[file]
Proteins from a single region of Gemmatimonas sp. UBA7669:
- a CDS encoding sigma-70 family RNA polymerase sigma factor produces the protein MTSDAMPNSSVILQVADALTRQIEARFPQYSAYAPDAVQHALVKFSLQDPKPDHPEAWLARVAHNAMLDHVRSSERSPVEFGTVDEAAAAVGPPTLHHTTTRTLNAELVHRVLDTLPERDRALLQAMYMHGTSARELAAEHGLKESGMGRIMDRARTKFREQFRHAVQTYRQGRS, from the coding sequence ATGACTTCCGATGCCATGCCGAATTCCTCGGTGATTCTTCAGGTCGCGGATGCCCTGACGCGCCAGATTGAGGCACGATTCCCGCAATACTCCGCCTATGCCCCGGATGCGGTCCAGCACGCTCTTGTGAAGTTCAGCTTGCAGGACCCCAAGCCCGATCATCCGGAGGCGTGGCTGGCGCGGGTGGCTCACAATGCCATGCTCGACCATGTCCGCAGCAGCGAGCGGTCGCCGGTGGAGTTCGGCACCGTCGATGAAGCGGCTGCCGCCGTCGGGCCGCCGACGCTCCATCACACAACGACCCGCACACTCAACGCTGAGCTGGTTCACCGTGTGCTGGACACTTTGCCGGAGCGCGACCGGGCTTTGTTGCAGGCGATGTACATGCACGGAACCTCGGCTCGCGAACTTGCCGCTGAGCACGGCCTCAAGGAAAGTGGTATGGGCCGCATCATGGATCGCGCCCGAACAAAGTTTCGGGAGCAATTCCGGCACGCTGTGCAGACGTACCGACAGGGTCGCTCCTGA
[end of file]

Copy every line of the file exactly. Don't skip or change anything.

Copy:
Proteins from a single region of Gemmatimonas sp. UBA7669:
- a CDS encoding sigma-70 family RNA polymerase sigma factor produces the protein MTSDAMPNSSVILQVADALTRQIEARFPQYSAYAPDAVQHALVKFSLQDPKPDHPEAWLARVAHNAMLDHVRSSERSPVEFGTVDEAAAAVGPPTLHHTTTRTLNAELVHRVLDTLPERDRALLQAMYMHGTSARELAAEHGLKESGMGRIMDRARTKFREQFRHAVQTYRQGRS, from the coding sequence ATGACTTCCGATGCCATGCCGAATTCCTCGGTGATTCTTCAGGTCGCGGATGCCCTGACGCGCCAGATTGAGGCACGATTCCCGCAATACTCCGCCTATGCCCCGGATGCGGTCCAGCACGCTCTTGTGAAGTTCAGCTTGCAGGACCCCAAGCCCGATCATCCGGAGGCGTGGCTGGCGCGGGTGGCTCACAATGCCATGCTCGACCATGTCCGCAGCAGCGAGCGGTCGCCGGTGGAGTTCGGCACCGTCGATGAAGCGGCTGCCGCCGTCGGGCCGCCGACGCTCCATCACACAACGACCCGCACACTCAACGCTGAGCTGGTTCACCGTGTGCTGGACACTTTGCCGGAGCGCGACCGGGCTTTGTTGCAGGCGATGTACATGCACGGAACCTCGGCTCGCGAACTTGCCGCTGAGCACGGCCTCAAGGAAAGTGGTATGGGCCGCATCATGGATCGCGCCCGAACAAAGTTTCGGGAGCAATTCCGGCACGCTGTGCAGACGTACCGACAGGGTCGCTCCTGA